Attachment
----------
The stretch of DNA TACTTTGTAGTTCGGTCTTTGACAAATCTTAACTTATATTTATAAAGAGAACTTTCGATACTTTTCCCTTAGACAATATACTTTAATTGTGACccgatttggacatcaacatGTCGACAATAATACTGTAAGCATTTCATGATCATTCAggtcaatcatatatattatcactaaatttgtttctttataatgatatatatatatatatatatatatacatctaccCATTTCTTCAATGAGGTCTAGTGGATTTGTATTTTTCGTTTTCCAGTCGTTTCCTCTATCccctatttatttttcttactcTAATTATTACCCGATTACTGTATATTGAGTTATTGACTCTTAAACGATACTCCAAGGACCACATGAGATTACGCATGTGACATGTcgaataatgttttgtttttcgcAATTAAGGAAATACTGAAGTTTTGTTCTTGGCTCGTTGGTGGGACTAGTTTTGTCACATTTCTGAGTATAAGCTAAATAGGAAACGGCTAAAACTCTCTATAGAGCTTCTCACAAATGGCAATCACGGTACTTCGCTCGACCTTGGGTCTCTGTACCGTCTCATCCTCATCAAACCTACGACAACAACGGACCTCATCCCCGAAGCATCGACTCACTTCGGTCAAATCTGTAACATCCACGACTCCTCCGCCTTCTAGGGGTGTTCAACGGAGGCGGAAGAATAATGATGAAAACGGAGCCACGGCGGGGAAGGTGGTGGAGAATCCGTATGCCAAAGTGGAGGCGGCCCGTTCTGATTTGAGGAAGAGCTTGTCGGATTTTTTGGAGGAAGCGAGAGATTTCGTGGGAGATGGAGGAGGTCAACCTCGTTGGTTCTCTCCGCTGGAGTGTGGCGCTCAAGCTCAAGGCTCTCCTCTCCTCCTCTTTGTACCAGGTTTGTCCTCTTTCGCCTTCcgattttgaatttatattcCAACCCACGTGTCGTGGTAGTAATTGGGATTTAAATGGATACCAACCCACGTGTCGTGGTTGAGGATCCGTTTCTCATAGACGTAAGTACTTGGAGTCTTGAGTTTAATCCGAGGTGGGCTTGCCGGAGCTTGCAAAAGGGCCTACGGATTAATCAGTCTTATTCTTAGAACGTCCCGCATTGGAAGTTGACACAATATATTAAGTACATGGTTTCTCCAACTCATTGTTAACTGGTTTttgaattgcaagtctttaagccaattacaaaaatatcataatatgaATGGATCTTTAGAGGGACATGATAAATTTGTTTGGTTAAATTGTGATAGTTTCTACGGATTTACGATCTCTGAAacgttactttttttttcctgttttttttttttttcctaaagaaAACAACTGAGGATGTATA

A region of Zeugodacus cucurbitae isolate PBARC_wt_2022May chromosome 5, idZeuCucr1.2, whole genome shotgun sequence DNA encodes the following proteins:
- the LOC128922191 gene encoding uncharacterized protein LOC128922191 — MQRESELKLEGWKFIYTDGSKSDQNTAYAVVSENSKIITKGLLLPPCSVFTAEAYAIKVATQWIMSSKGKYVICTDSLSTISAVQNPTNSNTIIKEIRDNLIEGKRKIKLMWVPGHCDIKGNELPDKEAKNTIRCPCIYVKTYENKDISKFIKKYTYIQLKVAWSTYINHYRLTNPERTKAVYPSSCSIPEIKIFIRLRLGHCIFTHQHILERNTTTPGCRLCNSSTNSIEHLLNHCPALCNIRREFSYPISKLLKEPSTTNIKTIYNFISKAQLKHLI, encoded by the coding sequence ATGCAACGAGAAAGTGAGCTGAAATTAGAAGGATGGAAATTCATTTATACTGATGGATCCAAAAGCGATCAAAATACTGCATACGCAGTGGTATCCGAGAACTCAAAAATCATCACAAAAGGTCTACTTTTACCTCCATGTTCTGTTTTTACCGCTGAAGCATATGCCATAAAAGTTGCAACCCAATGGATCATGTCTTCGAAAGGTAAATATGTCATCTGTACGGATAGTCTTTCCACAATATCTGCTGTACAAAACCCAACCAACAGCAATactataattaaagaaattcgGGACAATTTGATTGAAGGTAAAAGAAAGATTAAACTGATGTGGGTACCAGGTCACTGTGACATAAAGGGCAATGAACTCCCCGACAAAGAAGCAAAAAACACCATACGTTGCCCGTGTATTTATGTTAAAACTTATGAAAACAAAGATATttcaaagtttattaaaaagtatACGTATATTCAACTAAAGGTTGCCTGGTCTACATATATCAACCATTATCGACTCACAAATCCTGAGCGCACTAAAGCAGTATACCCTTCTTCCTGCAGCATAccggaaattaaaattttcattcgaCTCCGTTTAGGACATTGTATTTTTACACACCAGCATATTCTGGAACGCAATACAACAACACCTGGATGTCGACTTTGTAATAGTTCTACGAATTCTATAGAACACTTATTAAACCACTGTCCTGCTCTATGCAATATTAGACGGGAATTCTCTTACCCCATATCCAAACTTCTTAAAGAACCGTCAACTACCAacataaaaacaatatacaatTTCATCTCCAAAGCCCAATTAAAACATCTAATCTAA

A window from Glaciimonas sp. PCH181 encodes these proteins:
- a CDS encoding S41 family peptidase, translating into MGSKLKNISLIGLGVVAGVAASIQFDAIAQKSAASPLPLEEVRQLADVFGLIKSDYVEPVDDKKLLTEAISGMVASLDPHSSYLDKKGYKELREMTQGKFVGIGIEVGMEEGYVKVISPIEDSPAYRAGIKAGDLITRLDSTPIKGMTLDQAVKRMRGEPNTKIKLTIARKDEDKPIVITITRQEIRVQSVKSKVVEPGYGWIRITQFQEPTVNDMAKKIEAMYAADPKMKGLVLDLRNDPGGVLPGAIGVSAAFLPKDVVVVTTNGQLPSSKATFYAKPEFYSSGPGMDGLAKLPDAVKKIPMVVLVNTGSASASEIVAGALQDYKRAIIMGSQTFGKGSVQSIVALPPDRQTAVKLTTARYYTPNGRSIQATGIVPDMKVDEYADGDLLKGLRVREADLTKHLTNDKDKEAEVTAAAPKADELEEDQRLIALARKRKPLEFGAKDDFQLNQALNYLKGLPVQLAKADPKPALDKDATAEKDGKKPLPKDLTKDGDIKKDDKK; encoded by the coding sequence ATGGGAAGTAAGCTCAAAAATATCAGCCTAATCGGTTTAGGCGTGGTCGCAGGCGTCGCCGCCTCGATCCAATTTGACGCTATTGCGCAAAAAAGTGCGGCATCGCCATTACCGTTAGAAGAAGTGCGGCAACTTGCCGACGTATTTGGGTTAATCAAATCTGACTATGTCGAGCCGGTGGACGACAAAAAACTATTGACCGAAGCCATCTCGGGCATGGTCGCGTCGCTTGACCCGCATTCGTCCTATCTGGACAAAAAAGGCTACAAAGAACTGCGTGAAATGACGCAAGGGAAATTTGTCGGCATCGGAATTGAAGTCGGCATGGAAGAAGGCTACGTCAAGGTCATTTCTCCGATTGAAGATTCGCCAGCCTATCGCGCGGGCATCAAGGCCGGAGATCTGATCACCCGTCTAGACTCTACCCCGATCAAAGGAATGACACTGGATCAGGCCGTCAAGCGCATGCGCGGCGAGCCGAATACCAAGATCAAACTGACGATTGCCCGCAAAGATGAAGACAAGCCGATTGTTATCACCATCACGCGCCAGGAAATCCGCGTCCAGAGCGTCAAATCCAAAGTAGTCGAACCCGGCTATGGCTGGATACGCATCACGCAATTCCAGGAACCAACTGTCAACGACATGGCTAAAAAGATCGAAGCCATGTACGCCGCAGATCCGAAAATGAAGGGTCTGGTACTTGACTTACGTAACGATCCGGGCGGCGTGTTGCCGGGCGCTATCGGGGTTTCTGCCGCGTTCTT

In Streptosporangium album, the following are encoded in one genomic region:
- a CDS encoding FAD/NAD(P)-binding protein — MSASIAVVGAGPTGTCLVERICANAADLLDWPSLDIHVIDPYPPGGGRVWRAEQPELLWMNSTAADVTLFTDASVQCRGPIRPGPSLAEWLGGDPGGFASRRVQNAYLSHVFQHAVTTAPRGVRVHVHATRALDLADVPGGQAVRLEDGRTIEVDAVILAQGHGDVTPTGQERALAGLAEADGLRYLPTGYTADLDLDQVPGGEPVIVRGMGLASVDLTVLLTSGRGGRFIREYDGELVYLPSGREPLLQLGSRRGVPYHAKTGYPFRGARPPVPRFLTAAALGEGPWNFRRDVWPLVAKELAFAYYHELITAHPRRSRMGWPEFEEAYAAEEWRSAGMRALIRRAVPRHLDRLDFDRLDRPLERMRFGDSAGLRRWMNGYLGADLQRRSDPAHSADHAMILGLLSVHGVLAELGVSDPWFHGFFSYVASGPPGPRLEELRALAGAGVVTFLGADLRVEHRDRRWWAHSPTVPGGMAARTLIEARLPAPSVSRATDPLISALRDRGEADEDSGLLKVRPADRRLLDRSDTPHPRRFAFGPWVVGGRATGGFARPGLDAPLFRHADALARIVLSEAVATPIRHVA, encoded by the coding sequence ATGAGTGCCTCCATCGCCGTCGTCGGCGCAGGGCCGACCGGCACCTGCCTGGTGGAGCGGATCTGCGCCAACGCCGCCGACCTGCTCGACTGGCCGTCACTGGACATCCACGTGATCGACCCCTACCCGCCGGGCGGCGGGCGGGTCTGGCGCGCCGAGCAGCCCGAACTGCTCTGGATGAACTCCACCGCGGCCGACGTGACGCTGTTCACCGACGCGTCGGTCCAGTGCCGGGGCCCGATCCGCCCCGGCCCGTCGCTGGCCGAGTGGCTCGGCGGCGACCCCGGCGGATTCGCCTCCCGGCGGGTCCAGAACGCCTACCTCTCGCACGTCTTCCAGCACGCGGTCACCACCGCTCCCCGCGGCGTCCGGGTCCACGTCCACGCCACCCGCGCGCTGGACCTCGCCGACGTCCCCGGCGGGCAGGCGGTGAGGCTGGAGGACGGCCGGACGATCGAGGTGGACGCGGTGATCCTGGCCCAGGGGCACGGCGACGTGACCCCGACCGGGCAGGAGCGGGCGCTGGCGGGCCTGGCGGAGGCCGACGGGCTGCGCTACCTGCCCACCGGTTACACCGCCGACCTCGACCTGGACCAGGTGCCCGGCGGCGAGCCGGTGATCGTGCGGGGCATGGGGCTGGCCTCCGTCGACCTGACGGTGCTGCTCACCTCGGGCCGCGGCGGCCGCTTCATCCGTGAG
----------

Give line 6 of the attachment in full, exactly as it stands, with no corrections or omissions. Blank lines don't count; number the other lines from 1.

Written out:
In Streptosporangium album, the following are encoded in one genomic region: